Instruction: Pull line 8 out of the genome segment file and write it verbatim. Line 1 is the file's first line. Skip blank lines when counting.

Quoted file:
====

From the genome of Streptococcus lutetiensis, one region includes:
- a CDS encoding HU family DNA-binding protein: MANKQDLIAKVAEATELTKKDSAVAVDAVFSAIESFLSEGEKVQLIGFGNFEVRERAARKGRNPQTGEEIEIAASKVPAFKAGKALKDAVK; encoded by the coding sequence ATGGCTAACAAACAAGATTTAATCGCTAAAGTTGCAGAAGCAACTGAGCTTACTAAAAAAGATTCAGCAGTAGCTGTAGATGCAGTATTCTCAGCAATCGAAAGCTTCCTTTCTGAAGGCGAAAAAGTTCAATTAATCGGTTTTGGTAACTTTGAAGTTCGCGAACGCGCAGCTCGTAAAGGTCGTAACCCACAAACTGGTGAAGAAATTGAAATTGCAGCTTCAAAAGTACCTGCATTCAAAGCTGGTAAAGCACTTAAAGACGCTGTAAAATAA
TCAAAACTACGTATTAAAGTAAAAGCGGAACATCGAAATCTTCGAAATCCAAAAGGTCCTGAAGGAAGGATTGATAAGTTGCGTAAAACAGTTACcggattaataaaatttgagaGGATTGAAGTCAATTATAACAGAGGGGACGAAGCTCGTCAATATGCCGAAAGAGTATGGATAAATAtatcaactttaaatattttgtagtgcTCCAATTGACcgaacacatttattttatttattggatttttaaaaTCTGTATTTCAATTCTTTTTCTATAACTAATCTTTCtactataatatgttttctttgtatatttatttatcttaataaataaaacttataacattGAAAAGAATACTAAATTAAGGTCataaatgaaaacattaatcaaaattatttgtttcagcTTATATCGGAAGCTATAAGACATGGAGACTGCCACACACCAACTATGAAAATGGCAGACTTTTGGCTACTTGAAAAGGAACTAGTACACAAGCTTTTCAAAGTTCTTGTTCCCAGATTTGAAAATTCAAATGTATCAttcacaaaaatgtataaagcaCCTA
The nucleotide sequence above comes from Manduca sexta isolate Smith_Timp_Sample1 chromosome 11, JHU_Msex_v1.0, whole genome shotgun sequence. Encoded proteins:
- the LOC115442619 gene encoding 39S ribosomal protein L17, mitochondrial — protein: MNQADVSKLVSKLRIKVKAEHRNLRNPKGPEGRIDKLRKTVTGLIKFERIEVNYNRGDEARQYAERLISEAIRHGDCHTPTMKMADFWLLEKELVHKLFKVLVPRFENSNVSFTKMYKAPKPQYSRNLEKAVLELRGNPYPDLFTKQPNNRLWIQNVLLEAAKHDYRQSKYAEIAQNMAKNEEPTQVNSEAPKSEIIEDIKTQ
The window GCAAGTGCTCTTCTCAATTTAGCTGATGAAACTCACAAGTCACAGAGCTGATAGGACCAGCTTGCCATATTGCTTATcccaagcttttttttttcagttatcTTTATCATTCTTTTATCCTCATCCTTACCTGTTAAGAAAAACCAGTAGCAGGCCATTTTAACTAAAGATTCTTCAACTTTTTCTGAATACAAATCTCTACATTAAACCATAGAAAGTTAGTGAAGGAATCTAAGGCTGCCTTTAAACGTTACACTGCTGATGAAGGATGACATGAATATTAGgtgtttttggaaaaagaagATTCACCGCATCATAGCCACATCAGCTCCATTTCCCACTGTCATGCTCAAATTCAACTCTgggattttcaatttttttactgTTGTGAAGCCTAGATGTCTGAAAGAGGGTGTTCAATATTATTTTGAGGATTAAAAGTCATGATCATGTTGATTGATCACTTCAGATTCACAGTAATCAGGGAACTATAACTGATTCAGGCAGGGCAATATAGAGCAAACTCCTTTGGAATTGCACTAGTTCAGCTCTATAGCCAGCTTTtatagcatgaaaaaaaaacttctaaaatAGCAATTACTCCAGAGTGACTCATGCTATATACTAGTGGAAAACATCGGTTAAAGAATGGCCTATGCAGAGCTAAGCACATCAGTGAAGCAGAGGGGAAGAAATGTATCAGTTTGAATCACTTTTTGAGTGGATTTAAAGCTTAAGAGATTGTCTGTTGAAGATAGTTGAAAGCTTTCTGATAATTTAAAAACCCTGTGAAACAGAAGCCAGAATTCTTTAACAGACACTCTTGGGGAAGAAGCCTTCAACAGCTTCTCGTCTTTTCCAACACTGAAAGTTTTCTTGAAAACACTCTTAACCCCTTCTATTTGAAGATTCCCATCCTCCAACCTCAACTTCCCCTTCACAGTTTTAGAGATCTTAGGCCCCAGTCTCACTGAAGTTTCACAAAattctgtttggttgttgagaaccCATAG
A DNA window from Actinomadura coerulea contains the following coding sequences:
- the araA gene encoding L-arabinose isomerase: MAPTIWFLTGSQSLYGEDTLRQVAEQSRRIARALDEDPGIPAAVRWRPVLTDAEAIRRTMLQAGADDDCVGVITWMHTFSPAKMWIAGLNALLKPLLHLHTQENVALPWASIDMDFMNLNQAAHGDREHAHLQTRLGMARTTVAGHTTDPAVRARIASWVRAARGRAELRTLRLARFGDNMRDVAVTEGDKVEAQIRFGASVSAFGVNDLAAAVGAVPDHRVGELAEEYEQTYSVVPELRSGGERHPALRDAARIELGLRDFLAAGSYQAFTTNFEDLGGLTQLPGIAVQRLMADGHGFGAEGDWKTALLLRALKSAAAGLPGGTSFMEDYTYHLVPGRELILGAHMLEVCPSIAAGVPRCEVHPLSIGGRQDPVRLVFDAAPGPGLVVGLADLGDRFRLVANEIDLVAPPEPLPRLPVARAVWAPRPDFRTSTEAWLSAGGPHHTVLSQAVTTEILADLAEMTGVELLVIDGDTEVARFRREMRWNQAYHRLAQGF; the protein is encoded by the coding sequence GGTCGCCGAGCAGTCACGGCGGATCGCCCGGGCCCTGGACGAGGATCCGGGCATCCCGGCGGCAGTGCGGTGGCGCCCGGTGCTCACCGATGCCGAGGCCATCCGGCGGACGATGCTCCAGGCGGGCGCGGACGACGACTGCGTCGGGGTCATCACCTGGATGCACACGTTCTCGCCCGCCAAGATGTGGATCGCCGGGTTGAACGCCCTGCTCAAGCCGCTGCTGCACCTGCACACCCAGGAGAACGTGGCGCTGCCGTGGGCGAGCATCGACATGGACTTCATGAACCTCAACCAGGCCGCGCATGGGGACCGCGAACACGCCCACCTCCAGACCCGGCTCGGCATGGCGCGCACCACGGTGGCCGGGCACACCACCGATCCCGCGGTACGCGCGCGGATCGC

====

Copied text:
- the araA gene encoding L-arabinose isomerase: MAPTIWFLTGSQSLYGEDTLRQVAEQSRRIARALDEDPGIPAAVRWRPVLTDAEAIRRTMLQAGADDDCVGVITWMHTFSPAKMWIAGLNALLKPLLHLHTQENVALPWASIDMDFMNLNQAAHGDREHAHLQTRLGMARTTVAGHTTDPAVRARIASWVRAARGRAELRTLRLARFGDNMRDVAVTEGDKVEAQIRFGASVSAFGVNDLAAAVGAVPDHRVGELAEEYEQTYSVVPELRSGGERHPALRDAARIELGLRDFLAAGSYQAFTTNFEDLGGLTQLPGIAVQRLMADGHGFGAEGDWKTALLLRALKSAAAGLPGGTSFMEDYTYHLVPGRELILGAHMLEVCPSIAAGVPRCEVHPLSIGGRQDPVRLVFDAAPGPGLVVGLADLGDRFRLVANEIDLVAPPEPLPRLPVARAVWAPRPDFRTSTEAWLSAGGPHHTVLSQAVTTEILADLAEMTGVELLVIDGDTEVARFRREMRWNQAYHRLAQGF; the protein is encoded by the coding sequence GGTCGCCGAGCAGTCACGGCGGATCGCCCGGGCCCTGGACGAGGATCCGGGCATCCCGGCGGCAGTGCGGTGGCGCCCGGTGCTCACCGATGCCGAGGCCATCCGGCGGACGATGCTCCAGGCGGGCGCGGACGACGACTGCGTCGGGGTCATCACCTGGATGCACACGTTCTCGCCCGCCAAGATGTGGATCGCCGGGTTGAACGCCCTGCTCAAGCCGCTGCTGCACCTGCACACCCAGGAGAACGTGGCGCTGCCGTGGGCGAGCATCGACATGGACTTCATGAACCTCAACCAGGCCGCGCATGGGGACCGCGAACACGCCCACCTCCAGACCCGGCTCGGCATGGCGCGCACCACGGTGGCCGGGCACACCACCGATCCCGCGGTACGCGCGCGGATCGC